One of the byproducts of rising housing prices is the fact that government agencies and GSE’s (government sponsored enterprises) have had to keep pace too. The conforming loan limits are based on federal data on mean (average) home prices from the Office of Federal Housing Enterprise Oversight (OFHEO). Starting with Fannie Mae in November and Freddie Mac in January, all have changed their loan limits to be in compliance. Mortgage rates and options are more less expensive with a conforming loan (under the loan limit).

Here’s my question:
If the loan limit is raised to keep pace with the market, why would [Fannie Mae state in their press release]( that this could add as many as an additional 466,326 homeowners who would be eligible for a conforming loan?

Doesn’t that imply a higher tolerance of risk for the federal government? Since the OFHEO increases are based on market data [(well not really) [Matrix]](, then the limit should rise and fall with the market. If more people qualify because of the increase, then wouldn’t the increase have to outpace the market? Hmmm, I’ll have to chart this one – more to follow.

Here’s the summary of each of the main 4 agencies or GSE’s that the OFHEO affected:

Fannie Mae[2006 Single-Family Mortgage Loan Limits [FNMA]](

Single-Family Mortgage Loan Limits effective January 1, 2006:

First mortgages
One-family loans: $417,000
Two-family loans: $533,850
Three-family loans: $645,300
Four-family loans: $801,950
Note: One- to four- family mortgages in Alaska, Hawaii, Guam, and the U.S. Virgin Islands are 50 percent higher than the limits for the rest of the country.

Second mortgages
$208,500 In Alaska, Hawaii, Guam, and the U.S. Virgin Islands: $312,750

Freddie Mac[Freddie Raises Loan Limits [OT]](

“Freddie Mac announced it will implement an increase in its single-family mortgage loan limit from $359,650 to $417,000 effective January 1, 2006. This increase in conforming loan limits is based on the October-to-October changes in the average house prices, as published by the Federal Housing Finance Board (FHFB), and on Supervisory Guidance issued by the Office of Federal Housing Enterprise Oversight. The FHFB figures come from its monthly survey of lenders. Both new and existing homes are included in the survey.”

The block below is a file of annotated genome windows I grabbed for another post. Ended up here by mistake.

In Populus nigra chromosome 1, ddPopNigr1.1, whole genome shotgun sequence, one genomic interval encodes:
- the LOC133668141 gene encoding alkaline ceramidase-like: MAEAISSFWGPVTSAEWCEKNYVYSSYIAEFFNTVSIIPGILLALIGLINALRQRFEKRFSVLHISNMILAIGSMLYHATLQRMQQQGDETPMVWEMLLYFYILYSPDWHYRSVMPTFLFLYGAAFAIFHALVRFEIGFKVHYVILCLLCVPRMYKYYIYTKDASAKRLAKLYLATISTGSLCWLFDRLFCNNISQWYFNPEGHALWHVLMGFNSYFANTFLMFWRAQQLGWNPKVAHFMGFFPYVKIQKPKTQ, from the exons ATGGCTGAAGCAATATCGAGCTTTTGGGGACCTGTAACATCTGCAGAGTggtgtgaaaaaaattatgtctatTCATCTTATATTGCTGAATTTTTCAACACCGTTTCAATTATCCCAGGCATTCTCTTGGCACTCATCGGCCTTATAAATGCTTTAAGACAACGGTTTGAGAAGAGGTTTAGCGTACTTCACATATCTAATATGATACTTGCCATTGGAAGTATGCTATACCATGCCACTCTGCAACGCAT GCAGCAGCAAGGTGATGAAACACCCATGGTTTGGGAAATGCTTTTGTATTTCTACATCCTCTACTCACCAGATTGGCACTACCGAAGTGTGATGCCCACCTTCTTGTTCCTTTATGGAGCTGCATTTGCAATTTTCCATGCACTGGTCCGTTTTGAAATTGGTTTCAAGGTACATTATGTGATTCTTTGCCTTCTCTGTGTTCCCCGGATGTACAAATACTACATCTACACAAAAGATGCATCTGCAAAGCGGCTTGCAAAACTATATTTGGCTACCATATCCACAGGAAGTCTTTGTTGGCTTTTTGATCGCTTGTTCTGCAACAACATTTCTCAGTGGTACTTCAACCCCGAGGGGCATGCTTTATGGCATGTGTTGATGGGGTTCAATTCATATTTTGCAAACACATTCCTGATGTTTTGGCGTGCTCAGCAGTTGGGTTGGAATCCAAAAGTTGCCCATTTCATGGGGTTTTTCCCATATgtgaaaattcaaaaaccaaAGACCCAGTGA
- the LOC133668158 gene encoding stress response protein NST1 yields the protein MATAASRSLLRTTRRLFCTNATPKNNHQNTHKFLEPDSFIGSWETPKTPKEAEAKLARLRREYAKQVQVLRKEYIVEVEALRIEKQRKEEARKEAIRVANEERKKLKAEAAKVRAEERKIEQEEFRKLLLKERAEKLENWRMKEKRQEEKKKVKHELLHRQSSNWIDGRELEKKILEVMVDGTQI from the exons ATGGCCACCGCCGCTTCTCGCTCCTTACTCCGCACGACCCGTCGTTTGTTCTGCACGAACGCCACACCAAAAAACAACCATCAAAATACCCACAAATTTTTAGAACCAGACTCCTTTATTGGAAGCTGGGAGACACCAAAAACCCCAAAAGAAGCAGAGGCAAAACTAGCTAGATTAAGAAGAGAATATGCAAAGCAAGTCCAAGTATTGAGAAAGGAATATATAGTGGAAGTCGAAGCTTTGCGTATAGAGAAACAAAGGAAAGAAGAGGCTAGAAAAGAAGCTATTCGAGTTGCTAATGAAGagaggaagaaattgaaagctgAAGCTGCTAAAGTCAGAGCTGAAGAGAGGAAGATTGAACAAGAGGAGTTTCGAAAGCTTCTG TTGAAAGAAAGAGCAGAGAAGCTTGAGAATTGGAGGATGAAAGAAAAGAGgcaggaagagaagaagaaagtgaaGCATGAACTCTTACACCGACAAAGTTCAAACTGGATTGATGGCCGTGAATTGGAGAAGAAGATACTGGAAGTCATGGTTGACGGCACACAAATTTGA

Veterans Adminstration[VA Loan Lending Limits [VA]](

“The Veterans Benefits Act of 2004 was signed by the President on December 10, 2004. The law changes the maximum guaranty amount of $60,000, for certain loans in excess of $144,000, to an amount equal to 25 percent of t he Freddie Mac conforming loan limit determined under section 305(a)(2) of the Federal Home Loan Mortgage Corporation Act for a single family residence, as adjusted for the year involved.

To illustrate, the maximum guaranty for 2006 would be $104,250. This is for 25 percent of the 2006 Freddie Mac conforming loan limit for a single family residence of $417,000.”

HUD[HUD Announces Higher Loan Limits For 2006 [Originator Times]](

“Effective January 1, 2006, FHA will insure single-family home mortgages up to $200,160 in standard areas and up to $362,790 in high cost areas. The high cost amount is almost $50,000 more than last year. The loan limits for two-, three- and four-unit dwellings also increased.”

“The new loan limits are part of an annual adjustment HUD makes to account for rising home prices. Under federal law, loan limits are tied to the conforming loan limits of Freddie Mac and Fannie Mae, federally chartered corporations that buy and package mortgages.”

“Higher FHA loan limits don’t cost the government any money, because the FHA Insurance Fund is fully supported by premiums paid by borrowers who receive FHA insurance.”